Let me ditto what Webmaster said and add that I am equally puzzled that you’d make an appeal to free speech rights. Particularly when the oft-stated position of those supporting the agenda of leadership is that such an appeal is little more than a right-wing trope. This would certainly help explain why they’re seeking to 86 the 4rth principle.

Greg
Greg
2 months ago
Reply to  Frank Casper

Aren’t you Webmaster?

Frank Casper
Frank Casper
2 months ago
Reply to  Greg

Sometimes.

Jim
Jim
2 months ago

Well said! I couldn’t agree more. It is deeply insulting to be lied to like that. Unitarian Universalism used to have a reputation for free thought and intellectual integrity; now it has become an absurd embarrassment. I realized several years ago that I couldn’t be associated with this nonsense any longer and be true to myself.

Lee
Lee
2 months ago
Reply to  Jim

David says> Even Lee has pointed out here Pro-Democracy methods the UUA should be doing but does not. Yes, I have and continue to agree, but it may be relevant that I have what seems to be a different approach. I find that even when there is serious disagreement, often it is the case that both sides believe that they are respecting ideals that all agree are shared. In this case, both sides believe they are respecting democracy and our religious values, so I’d put forward strong arguments about how our resolution will advance democracy and our religious values. Another… Read more »

Jim
Jim
2 months ago
Reply to  Lee

Yes, it may be “broad” but it is accurate and well-supported by evidence and actions. These are not mere labels, they are sound critiques based upon engaged research and serious investigation of both sides of the issue by many who have spent a lot of time within the organization, like numerous dissenting UU ministers, and those who have engaged with the primary documents produced by the UUA itself. Those appellations are well-deserved. Since you have not bothered to read dissenting works like the Gadfly Papers or Used to Be UU or many others – like, say, anything by McWhorter (Woke… Read more »

Lee
Lee
2 months ago
Reply to  Jim

Yes, we could add willful ignorance, unctuous, arrogant, shallow, and uninformed to the list of negative adjectives. I don’t know you and it could be the case that this approach works well for you in achieving your priorities. For me, I don’t use this approach much for two main reasons. (1) I find them to be relatively ineffective and unconvincing. Finding common ground to expand from works better for me. (2) I hate being wrong. I have not tracked down 100% of the items that have been recommended to me. But I have tracked down many and 100% of the… Read more »

Jim
Jim
2 months ago
Reply to  Lee

Here is one example of why I find your “approach” less than convincing: As has been pointed out to you many times it would be useful to read the Gadfly Papers to put the whole controversy around it in proper perspective. Solely reading the UU aligned responses does not give you the necessary perspective. This would provide you with, as you say, slam dunk evidence of malice and gross incompetence. Yet you have refused to do this simple research. Why is that? It is hard to take your claims about your “approach” seriously given your refusal to do this. This,… Read more »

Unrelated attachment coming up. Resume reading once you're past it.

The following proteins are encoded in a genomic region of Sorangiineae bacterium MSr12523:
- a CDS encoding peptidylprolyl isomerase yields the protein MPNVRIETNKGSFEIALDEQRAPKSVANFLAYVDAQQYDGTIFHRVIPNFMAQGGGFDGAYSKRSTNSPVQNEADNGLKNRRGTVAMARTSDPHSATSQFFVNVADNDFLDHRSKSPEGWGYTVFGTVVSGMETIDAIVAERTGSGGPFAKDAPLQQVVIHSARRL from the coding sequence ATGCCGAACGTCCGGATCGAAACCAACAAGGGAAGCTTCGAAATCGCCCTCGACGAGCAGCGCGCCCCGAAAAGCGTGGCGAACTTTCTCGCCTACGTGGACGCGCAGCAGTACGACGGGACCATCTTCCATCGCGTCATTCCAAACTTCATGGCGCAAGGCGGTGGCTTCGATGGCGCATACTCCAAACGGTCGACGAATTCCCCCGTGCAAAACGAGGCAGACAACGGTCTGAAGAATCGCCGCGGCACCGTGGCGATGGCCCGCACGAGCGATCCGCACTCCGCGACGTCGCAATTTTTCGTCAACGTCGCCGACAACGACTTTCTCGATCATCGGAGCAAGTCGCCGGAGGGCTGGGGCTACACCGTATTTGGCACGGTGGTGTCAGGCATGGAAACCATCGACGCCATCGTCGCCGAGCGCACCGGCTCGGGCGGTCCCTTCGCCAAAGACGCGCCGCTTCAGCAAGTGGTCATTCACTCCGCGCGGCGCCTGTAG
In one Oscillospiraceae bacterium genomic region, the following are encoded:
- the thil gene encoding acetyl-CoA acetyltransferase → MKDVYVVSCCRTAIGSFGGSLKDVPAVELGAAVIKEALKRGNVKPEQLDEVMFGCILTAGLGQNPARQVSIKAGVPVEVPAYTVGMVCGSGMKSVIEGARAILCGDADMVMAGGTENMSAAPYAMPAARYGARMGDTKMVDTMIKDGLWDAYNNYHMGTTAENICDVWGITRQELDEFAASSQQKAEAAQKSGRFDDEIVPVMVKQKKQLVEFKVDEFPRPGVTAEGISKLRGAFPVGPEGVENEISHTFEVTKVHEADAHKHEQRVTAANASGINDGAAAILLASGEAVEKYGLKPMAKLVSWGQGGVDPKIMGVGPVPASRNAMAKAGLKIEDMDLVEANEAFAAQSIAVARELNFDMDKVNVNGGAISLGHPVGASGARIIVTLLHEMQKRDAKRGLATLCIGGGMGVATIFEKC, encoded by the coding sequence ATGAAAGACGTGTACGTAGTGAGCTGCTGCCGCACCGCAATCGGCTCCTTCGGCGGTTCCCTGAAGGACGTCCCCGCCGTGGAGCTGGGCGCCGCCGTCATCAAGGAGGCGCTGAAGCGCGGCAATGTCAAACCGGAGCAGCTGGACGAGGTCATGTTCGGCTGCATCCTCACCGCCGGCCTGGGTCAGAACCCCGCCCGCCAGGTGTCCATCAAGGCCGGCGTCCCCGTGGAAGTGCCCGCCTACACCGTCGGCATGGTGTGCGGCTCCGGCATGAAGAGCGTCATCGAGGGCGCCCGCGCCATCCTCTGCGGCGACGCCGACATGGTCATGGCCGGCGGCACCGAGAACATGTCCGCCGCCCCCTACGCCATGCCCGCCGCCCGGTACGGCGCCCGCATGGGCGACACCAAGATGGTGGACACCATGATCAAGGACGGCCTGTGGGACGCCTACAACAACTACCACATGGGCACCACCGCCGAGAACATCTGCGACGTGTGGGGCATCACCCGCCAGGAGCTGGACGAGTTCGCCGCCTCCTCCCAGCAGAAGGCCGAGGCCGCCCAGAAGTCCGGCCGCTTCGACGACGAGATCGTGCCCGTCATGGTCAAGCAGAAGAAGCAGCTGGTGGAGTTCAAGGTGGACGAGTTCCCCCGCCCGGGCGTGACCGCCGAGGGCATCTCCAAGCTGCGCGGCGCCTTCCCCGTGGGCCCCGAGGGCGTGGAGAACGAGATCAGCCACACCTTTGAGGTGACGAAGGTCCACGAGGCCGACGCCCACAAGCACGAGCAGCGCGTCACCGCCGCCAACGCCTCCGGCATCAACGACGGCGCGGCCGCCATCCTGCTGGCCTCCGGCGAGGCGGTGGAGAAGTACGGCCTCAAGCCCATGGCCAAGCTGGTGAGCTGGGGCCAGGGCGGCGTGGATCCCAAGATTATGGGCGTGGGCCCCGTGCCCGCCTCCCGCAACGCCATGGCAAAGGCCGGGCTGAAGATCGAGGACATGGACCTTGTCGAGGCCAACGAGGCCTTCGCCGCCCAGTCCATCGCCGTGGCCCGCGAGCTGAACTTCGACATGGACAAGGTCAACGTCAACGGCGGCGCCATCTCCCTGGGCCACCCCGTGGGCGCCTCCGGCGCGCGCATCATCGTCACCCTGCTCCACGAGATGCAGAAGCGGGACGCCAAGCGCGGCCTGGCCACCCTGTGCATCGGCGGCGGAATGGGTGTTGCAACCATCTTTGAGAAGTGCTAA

Lee
Lee
2 months ago
Reply to  Jim

I have read many posts and responses in these discussion forums and many of the sources recommended / linked from here, and have thought deeply about them. It is time consuming. More is better, and I hope to do more as we move forward. I have acquired Gadfly, but haven’t had a chance to open it. I want to make sure that candidates in contested races have a General Assembly booth (or similar) to campaign from. I would like to expand the voting base to be all UUs and to increase voting participation. I am still looking for feedback for… Read more »

Jim
Jim
2 months ago
Reply to  Lee

Lee, I agree with you that there should be booths for all candidates and that the voting base should be expanded to include all UU’s. I am happy to be on the same page with you on these issues. I would support any such request/letter to the UU leadership. I am also pleased to hear that you have acquired the Gadfly Papers. Having it, I might suggest a little experiment, if you dare: try carrying it with you openly to your congregation’s next Sunday service and see what happens… you may learn something about the concept of “taboos”… Also, too,… Read more »

K. Lusignan
K. Lusignan
2 months ago
Reply to  Jim

While I don’t think our congregation’s library (if any?) has anything like an up to date collection of hard-copy resources, the Eklof- and Kiskel/Casper-authored titles you mention above, as well as this website and the UUMUAC one, were included along with other contrasting resources in our congregation’s 8th Principle discernment learning space, as has been mentioned elsewhere on this site. I also included those titles along with other contrasting resources on my own 8th-P-related public post, so anyone in my congregation who is interested may know that I read those titles, as well as titles with contrasting viewpoints, as I… Read more »

A Southern UU (she, they)
A Southern UU (she, they)
2 months ago
Reply to  K. Lusignan

K. L. Thank you. You are fortunate that your church included all those opposing resources. Zero of those resources are named or discussed by our church. And the process of discernment (that led to a “no” vote) was ENTIRELY one sided. Pro pro pro pro with shaming and dismissal of any and all questions. The minister (whom generally I love and deeply admire) even said not to buy Gadfly Papers. I immediately contested that saying that I had read it and would not consider making any judgment on a book I had not personally read. I do recall your list… Read more »